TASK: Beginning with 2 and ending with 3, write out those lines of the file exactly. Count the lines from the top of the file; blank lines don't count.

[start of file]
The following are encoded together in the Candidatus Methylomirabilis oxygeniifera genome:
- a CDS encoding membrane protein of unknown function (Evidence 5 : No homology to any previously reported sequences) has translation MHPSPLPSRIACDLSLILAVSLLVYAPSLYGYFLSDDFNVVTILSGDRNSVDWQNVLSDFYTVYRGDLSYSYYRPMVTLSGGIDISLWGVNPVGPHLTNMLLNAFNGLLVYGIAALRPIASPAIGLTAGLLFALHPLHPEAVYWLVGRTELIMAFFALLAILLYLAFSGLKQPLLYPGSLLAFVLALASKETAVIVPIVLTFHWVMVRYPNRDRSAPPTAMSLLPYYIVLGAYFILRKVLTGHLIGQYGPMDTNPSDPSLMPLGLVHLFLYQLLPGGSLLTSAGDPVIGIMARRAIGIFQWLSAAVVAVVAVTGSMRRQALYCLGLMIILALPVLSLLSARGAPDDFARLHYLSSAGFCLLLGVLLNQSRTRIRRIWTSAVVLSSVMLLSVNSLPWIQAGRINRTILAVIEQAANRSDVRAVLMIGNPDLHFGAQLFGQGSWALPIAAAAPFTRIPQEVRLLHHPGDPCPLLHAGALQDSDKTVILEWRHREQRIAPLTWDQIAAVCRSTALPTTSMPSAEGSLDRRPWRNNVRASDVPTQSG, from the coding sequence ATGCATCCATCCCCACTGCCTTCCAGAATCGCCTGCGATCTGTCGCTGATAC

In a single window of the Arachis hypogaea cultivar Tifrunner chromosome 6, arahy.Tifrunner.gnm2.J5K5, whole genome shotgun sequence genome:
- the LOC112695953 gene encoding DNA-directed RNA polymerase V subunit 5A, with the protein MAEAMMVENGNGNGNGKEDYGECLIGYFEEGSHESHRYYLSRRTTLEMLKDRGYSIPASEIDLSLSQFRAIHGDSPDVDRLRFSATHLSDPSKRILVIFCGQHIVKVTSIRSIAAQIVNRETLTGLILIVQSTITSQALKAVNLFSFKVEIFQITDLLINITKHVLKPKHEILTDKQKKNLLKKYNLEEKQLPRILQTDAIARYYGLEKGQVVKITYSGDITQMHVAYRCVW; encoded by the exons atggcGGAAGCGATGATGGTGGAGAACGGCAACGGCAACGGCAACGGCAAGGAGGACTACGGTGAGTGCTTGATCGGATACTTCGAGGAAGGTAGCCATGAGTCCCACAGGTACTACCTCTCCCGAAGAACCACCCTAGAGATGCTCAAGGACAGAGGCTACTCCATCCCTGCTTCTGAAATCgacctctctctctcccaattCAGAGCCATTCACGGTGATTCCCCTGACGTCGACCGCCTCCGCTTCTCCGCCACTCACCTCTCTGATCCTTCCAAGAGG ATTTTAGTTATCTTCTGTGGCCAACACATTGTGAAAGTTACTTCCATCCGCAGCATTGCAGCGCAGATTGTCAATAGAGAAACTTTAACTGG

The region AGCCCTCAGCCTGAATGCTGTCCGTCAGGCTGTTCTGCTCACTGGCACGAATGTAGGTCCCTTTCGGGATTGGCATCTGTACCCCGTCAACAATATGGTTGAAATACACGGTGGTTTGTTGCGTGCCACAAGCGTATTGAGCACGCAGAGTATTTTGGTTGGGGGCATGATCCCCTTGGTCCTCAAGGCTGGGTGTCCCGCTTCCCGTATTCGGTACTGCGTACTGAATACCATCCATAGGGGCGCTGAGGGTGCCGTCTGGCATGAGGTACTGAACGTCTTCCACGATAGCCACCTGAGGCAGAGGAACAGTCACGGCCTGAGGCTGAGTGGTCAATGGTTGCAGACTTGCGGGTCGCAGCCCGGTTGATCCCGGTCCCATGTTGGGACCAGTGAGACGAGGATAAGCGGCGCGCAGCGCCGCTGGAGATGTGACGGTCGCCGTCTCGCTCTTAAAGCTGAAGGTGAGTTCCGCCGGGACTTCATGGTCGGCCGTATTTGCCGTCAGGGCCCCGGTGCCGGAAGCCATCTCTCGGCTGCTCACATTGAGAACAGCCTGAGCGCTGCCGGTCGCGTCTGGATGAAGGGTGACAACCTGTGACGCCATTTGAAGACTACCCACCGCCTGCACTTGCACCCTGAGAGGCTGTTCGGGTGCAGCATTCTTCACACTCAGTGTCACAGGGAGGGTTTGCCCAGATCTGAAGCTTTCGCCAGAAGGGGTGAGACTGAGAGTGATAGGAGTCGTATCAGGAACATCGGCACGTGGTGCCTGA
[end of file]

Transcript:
- a CDS encoding membrane protein of unknown function (Evidence 5 : No homology to any previously reported sequences) has translation MHPSPLPSRIACDLSLILAVSLLVYAPSLYGYFLSDDFNVVTILSGDRNSVDWQNVLSDFYTVYRGDLSYSYYRPMVTLSGGIDISLWGVNPVGPHLTNMLLNAFNGLLVYGIAALRPIASPAIGLTAGLLFALHPLHPEAVYWLVGRTELIMAFFALLAILLYLAFSGLKQPLLYPGSLLAFVLALASKETAVIVPIVLTFHWVMVRYPNRDRSAPPTAMSLLPYYIVLGAYFILRKVLTGHLIGQYGPMDTNPSDPSLMPLGLVHLFLYQLLPGGSLLTSAGDPVIGIMARRAIGIFQWLSAAVVAVVAVTGSMRRQALYCLGLMIILALPVLSLLSARGAPDDFARLHYLSSAGFCLLLGVLLNQSRTRIRRIWTSAVVLSSVMLLSVNSLPWIQAGRINRTILAVIEQAANRSDVRAVLMIGNPDLHFGAQLFGQGSWALPIAAAAPFTRIPQEVRLLHHPGDPCPLLHAGALQDSDKTVILEWRHREQRIAPLTWDQIAAVCRSTALPTTSMPSAEGSLDRRPWRNNVRASDVPTQSG, from the coding sequence ATGCATCCATCCCCACTGCCTTCCAGAATCGCCTGCGATCTGTCGCTGATAC

In a single window of the Arachis hypogaea cultivar Tifrunner chromosome 6, arahy.Tifrunner.gnm2.J5K5, whole genome shotgun sequence genome: